Everything you need to know about ear infections

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star-sponsored-native  The following article is sponsored by University of Utah Health Care.

By Natalie Dicou

Perhaps you’ve noticed your favorite toddler tugging at his ears recently or acting grouchy. There’s a chance your little one has a middle ear infection — or otitis media.

We’re in the thick of the cold and flu season, and for children ages 18 months to about 4 years that means an uptick in earaches, which strike pint-sized patients far more frequently than adults and older kids.

Blame it on the eustachian tube, the canal that connects the middle ear to the throat and equalizes pressure between the outer and inner ear.

“In young children, the eustachian tube is not as vertical as it is in adults so it doesn’t drain as easily,” said Marc Error, M.D., an ear, nose and throat specialist — or otolaryngologist — with University of Utah Health Care. “Fluid can build up behind the eardrum, and then it can become infected by bacteria and can cause ear pain and hearing loss.”

The chance of a tot getting an ear infection by age 3 is 80 percent — about the likelihood of a teen getting acne at some point during adolescence. Parents can improve their kids’ odds of staying healthy by teaching them good hygiene and to avoid touching their ears, nose, mouth, and eyes, Error said. Some children have an increased risk of ear infections, such as individuals with a family history of ear infections.

“Bottle-fed children are more likely to get ear infections than breast-fed children because of negative pressure caused by sucking, which can be transferred to the middle ear,” Error said, noting that when bottle-feeding, it’s best to use bottles that prevent nipple collapse and air-bubble formation as these are associated with negative pressure.

Kids are also more likely to get ear infections if they have weak immune systems, spend time around someone who smokes, or if they attend daycare (because of the increased risk of catching a virus in a closed space teeming with children).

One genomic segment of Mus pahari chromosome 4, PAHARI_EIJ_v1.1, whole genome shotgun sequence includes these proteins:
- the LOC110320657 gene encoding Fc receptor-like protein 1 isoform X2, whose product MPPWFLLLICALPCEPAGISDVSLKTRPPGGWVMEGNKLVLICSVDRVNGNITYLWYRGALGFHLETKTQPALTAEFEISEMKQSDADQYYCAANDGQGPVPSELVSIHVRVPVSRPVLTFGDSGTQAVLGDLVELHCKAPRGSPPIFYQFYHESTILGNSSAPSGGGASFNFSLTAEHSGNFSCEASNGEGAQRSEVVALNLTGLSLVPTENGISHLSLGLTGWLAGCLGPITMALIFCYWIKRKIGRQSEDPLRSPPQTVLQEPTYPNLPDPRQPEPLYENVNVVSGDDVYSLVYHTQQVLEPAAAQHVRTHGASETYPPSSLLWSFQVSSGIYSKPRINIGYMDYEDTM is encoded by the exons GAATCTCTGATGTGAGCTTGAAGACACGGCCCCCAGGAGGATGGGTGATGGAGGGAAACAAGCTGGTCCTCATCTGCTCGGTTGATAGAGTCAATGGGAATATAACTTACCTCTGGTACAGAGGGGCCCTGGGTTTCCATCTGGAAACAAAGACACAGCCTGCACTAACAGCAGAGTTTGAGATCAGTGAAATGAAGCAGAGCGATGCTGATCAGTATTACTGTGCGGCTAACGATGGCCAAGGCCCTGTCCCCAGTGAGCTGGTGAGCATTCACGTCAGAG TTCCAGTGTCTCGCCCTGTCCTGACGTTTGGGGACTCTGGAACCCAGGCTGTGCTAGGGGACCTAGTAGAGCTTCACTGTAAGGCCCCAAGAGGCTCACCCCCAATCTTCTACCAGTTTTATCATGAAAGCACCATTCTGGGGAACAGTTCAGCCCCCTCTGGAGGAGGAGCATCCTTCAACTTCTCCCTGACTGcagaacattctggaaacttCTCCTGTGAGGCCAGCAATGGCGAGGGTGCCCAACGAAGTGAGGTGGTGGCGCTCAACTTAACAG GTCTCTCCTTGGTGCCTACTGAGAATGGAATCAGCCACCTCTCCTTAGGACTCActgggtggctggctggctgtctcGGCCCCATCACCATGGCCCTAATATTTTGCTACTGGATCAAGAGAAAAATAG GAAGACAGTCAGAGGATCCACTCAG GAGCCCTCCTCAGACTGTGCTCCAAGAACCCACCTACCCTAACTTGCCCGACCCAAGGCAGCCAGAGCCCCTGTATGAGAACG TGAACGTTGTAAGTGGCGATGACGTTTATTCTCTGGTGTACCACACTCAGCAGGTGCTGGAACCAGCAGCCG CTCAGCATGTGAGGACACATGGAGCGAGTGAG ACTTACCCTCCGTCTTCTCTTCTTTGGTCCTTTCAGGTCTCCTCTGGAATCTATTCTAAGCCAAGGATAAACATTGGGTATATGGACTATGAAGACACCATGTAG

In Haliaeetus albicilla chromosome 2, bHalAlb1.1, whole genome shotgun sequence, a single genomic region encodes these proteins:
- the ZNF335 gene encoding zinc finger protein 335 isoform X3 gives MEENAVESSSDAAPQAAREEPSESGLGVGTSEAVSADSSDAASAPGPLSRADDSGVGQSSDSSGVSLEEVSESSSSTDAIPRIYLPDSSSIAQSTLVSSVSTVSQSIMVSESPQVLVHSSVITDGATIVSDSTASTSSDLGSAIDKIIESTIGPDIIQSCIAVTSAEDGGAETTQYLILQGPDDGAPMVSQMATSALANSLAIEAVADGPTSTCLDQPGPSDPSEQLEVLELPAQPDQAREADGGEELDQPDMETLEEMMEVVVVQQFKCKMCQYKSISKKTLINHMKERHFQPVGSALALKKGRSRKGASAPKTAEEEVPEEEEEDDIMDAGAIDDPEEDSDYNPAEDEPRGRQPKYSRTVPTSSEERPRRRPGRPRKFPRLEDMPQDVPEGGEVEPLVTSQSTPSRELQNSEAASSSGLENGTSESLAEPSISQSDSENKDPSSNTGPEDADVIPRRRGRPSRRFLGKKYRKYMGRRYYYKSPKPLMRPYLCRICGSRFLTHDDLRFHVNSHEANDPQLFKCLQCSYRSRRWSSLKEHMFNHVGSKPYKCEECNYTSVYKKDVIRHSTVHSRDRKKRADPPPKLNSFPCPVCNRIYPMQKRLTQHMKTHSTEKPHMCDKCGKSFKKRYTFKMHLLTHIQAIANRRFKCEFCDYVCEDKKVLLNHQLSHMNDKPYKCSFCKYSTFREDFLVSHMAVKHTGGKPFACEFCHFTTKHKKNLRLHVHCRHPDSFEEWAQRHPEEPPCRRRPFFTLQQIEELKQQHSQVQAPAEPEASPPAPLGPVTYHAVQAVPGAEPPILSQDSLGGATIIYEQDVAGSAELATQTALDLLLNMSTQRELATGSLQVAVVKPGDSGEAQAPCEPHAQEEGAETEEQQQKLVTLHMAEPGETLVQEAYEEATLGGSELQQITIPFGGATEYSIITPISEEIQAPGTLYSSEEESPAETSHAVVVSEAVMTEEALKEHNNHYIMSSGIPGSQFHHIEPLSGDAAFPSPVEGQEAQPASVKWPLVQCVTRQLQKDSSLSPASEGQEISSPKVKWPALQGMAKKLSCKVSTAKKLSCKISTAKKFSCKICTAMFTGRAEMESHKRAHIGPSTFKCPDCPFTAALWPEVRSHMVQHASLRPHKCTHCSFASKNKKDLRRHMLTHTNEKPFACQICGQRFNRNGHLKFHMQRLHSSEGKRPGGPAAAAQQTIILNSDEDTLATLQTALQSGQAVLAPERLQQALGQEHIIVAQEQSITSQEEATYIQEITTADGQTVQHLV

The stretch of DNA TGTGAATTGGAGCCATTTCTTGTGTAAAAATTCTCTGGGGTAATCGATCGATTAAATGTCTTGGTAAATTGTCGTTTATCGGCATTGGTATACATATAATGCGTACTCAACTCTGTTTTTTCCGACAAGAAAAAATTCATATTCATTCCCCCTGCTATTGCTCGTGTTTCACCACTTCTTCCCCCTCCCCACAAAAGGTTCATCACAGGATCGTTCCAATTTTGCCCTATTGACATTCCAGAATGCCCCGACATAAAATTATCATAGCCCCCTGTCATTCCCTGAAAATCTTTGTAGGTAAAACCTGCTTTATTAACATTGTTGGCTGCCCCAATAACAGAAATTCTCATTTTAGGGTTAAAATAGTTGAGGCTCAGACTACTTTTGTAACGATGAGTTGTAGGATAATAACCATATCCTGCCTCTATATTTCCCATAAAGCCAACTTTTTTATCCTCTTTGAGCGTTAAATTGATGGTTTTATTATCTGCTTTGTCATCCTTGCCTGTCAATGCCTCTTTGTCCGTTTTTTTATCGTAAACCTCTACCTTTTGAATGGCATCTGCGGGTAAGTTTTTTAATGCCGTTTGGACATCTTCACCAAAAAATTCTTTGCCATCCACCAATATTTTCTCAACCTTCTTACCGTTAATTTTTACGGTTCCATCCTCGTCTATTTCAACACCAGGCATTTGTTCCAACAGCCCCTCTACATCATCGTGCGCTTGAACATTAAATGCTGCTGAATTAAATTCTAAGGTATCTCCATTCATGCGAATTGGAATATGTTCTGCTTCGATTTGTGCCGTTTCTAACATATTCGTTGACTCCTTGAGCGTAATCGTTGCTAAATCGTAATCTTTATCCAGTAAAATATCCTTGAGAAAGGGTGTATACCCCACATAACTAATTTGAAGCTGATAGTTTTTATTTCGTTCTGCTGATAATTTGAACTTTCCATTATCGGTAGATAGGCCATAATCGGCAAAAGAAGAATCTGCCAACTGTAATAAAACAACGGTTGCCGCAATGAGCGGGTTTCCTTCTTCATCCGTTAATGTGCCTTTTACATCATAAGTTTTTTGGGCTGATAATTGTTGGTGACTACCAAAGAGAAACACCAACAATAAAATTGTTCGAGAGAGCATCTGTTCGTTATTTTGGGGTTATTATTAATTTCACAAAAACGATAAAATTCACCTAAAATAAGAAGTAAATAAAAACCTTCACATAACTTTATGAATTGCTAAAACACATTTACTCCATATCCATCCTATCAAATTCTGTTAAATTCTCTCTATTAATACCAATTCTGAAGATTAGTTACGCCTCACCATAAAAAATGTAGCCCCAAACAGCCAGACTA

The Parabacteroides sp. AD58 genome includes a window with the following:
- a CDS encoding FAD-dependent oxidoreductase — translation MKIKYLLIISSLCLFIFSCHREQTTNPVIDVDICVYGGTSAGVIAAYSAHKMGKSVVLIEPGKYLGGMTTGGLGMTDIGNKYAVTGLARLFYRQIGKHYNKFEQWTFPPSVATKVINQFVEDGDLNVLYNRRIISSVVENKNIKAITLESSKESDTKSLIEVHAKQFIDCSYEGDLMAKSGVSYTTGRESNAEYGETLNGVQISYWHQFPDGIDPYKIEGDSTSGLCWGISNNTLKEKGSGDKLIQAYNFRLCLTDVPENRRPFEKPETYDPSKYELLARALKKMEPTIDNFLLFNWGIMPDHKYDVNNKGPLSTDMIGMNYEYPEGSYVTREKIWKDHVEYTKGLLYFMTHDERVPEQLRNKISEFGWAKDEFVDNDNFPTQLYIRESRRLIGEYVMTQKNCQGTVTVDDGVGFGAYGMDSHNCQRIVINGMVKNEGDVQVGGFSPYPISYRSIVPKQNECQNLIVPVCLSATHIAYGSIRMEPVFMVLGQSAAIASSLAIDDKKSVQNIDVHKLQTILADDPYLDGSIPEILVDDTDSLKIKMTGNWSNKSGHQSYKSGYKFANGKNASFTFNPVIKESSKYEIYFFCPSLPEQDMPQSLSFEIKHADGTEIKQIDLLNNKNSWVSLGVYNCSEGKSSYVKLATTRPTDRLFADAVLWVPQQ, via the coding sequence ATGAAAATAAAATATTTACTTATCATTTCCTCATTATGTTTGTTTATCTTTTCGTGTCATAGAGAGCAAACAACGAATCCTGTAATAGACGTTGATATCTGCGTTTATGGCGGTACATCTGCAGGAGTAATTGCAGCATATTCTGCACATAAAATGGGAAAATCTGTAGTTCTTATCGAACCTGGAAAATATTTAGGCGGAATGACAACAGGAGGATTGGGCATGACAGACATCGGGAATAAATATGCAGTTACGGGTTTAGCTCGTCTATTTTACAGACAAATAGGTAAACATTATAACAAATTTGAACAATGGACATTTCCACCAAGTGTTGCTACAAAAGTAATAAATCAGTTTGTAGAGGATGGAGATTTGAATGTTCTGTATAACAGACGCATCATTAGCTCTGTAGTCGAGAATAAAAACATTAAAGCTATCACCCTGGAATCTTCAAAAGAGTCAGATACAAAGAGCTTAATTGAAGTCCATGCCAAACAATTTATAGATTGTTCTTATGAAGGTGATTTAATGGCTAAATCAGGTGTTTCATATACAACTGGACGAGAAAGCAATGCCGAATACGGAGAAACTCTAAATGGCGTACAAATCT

When they’re not feeling well, it can sometimes be difficult to understand what youngsters are trying to tell us. Error advises to watch for certain signs and behaviors that may signal an ear infection, including pulling on the ears, irritability, sleep problems, hearing difficulties, fluid draining from the ears, loss of balance, and fever.

He recommends ibuprofen and acetaminophen to reduce pain and inflammation. If a fever persists beyond 3-5 days, Error says it’s a good idea to see a family physician. A health care provider will inspect the outer ears and eardrums using an otoscope, the hand-held tool with a pointy end that health care providers use to examine ears, to determine if treatment is needed.

In the past, antibiotics were viewed as the go-to solution for ear infections, but in 2013 the American Academy of Pediatrics issued new guidelines recommending that antibiotics be prescribed only after patients meet more stringent criteria since the medicine is becoming resistant to such infections. It means parents are more likely to hear “Let’s watch and wait” from pediatricians. The approach is effective: Studies show 80 percent of ear infections clear up within a week by themselves.

In more severe cases, fluid can remain behind the eardrums for an annoyingly long time. If fluid doesn’t drain for more than three months, Error said one option is a surgery called tympanostomy in which small tubes are placed in one or both ears to allow air into the middle ear and to drain the fluid. This improves the child’s ability to hear and reduces the probability of an infection.

It’s more likely, however, that kids will simply outgrow their ear infections once their eustachian tubes (named after Bartolomeo Eustachi, a 16th century Italian scientist) change from a horizontal position to a more vertical one. From there, it’s easy sailing. Well, until the acne hits.

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